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Should You Lend Money to Your Kids? Thumbnail

Should You Lend Money to Your Kids?

Melissa A. Seamon, CFP®

Financial Advisor 

Kids are expensive and after they grow up, money often remains in the picture.

It’s not uncommon for parents to help with groceries, cars, and college tuition. According to the well-known financial institution Merrill (formerly Merrill Lynch), 79% of parents with young adult children provide some type of financial support. When it comes to bigger ticket items, about 60% pay for weddings and 25% help fund their child’s first home.  

It’s also not uncommon for adult children to ask for loans from their parents or for parents to offer a loan. Financially supporting your adult children can really add up, but for most parents it’s a no-brainer to help their children no matter what age they are. However, there’s a big difference between giving money and lending money. Here are four main considerations before you lend money to your adult child. 

1. Don’t Sacrifice Your Financial Stability

Sacrificing your own needs and wants is a big trait of parenthood, so it can be hard not to come to your child’s rescue when they need “just a little bit more” to buy a new car, purchase a new home, or put their own child through private school. These intentions are all well and good, but you should never put your own financial future at risk in order to make their dream come true.

As a general rule of thumb, only lend money that you won’t miss. In order to test this, you have to consider the worst-case scenario. Would you still be financially secure and on-track to meet your own goals if the loan were never paid back? This is not even to mention, of course, how this could affect your relationship with your child (and your spouse), but we’ll touch more on that below.

2. Set Clear Expectations

Just like you did when your child was young, you have to set clear expectations up front or risk the train going off the rails.

Often, parents loan money to their children for a specific purpose, such as paying off a debt, only to see the funds used in a different manner. Would you be OK with that? How will you feel if your child goes on an electronics spending spree before fully paying you back? Will your child feel judged every time they make a purchase if they still owe you some money? That kind of resentment can tear apart even the closest-knit families.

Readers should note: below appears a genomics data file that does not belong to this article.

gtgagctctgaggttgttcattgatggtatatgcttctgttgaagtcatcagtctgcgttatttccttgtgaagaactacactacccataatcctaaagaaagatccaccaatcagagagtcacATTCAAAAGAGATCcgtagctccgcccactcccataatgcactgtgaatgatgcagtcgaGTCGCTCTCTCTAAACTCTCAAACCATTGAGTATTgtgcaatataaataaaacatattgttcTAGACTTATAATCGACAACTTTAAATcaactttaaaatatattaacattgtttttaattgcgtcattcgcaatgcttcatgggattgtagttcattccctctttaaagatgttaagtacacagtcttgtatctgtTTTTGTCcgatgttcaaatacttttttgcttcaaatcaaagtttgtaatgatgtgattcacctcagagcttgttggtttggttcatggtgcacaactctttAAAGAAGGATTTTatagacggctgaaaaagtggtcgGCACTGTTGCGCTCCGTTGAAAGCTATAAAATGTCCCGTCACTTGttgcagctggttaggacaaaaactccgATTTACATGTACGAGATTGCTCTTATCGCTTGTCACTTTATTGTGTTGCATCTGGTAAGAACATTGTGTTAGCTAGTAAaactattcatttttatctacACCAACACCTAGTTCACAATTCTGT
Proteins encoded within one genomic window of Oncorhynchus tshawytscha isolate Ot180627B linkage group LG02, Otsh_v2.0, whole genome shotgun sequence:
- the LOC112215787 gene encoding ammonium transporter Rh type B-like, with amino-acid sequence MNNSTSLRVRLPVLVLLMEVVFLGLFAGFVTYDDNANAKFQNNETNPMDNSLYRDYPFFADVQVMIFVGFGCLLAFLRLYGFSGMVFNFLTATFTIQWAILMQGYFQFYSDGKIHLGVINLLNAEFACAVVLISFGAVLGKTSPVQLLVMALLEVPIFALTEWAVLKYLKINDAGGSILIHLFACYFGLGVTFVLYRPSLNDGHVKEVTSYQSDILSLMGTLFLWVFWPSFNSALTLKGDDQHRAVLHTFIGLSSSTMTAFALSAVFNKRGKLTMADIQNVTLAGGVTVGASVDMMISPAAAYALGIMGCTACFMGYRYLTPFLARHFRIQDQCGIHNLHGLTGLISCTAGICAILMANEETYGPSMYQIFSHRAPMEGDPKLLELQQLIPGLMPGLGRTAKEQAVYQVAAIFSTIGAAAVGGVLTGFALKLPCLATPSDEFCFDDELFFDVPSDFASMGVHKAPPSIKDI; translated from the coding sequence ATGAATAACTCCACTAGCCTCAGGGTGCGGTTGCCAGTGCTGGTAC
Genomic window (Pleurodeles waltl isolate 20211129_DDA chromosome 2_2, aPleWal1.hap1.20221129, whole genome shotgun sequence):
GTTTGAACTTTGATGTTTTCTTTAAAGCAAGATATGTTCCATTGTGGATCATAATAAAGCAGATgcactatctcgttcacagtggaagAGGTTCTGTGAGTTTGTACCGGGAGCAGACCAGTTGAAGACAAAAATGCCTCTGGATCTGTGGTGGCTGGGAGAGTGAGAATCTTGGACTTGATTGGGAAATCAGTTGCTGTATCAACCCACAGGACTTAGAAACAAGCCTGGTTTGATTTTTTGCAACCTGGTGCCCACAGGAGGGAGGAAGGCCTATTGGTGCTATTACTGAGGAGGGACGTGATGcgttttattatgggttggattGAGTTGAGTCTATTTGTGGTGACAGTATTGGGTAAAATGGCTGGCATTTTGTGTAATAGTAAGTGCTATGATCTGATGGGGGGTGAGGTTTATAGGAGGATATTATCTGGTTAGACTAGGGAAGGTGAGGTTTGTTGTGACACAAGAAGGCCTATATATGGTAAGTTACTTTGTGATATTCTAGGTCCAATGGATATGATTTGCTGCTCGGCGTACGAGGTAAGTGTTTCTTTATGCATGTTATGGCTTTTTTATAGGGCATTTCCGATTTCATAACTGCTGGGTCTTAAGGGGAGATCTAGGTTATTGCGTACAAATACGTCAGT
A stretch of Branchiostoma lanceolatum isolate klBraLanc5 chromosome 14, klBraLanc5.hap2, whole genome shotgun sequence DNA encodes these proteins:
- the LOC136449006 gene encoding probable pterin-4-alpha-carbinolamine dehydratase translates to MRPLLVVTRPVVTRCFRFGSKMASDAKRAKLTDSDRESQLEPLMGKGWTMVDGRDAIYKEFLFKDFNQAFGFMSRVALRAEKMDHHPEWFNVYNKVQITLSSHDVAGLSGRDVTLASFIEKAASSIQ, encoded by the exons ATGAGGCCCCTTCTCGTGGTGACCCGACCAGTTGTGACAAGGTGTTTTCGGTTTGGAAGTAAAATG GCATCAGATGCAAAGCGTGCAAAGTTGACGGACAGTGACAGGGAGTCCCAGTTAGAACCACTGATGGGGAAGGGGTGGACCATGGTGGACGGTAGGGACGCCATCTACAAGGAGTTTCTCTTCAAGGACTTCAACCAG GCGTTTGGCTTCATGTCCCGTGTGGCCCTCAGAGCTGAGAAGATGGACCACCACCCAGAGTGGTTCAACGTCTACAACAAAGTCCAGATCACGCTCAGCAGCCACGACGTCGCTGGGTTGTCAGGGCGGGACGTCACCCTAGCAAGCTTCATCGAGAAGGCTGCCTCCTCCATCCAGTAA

Agree on terms ahead of time. This includes specifying where the money is going, when funds will be released, and any other stipulations you may have as the grantor. For example, if your child is continually making poor money decisions, you may require that they go through a budgeting class before you loan them the money. Or, if they aren’t using the funds how they stated, perhaps they stand to lose the second installment. To determine a fair interest rate that will safeguard your investment from inflation, you can use the Applicable Federal Rate, which is calculated by the IRS each month.

3. Put Everything in Writing

Once you have agreed on all terms, you’re all set, right? … Wrong. GET. IT. IN. WRITING. You wouldn’t get a loan from a bank without a contract. And there’s a reason “it’s not personal; it’s business” is a popular phrase. By removing the personal component with a formal, legally bound agreement, you’re able to treat the loan like the actual business transaction that it is. 

It can be as simple as putting together a free promissory note from LegalZoom or as formal as involving your own lawyer to draw up a contract. Either way, get all of the terms that were agreed upon in there. You don’t want gray areas or unmentioned details to cause family squabbles later on. For example, you could include that any unpaid funds will be deducted from the child’s share of inheritance if that makes you feel more comfortable about the transaction.

4. Stay on the Same Page with Your Spouse

The decision to lend money to your kid to cause conflict in your marriage. Talk through everything from the amount, to the payback terms, to consequences first. If you disagree, talk through compromises, such as giving a smaller loan or providing other kinds of support. Don’t go behind each other’s back as this could cause a deeper rift between all parties.

If you are divorced and still have good communication with your ex, consider filling them in as well. Some children don’t stop pitting parents against each other for their gain once they’re adults. It might change your mind about the loan if your child is also receiving monetary assistance from their other parent.

If you are single, bring in a third party, such as your financial advisor, to get their take on it. Parents rightfully have soft spots for their children, but they can sometimes be blind spots as well. While helping out is in your nature as a parent, sometimes it can be better to let your child stand on their own two feet.

Next Step

For every parent considering giving their adult child a loan, start with a conversation with a financial advisor. In addition to helping you determine your financial health before agreeing to the loan, an advisor can be a helpful third party who plays the bad guy if terms aren’t being met or easily becomes the scapegoat if you say no.  

For more information about the comprehensive planning services we provide, we encourage you to take a look around our website, www.gardey.com, and see if we could be a good match. Then, schedule a call with one of our advisors by calling us at 1-800-550-3880. We’d be happy to meet with you.

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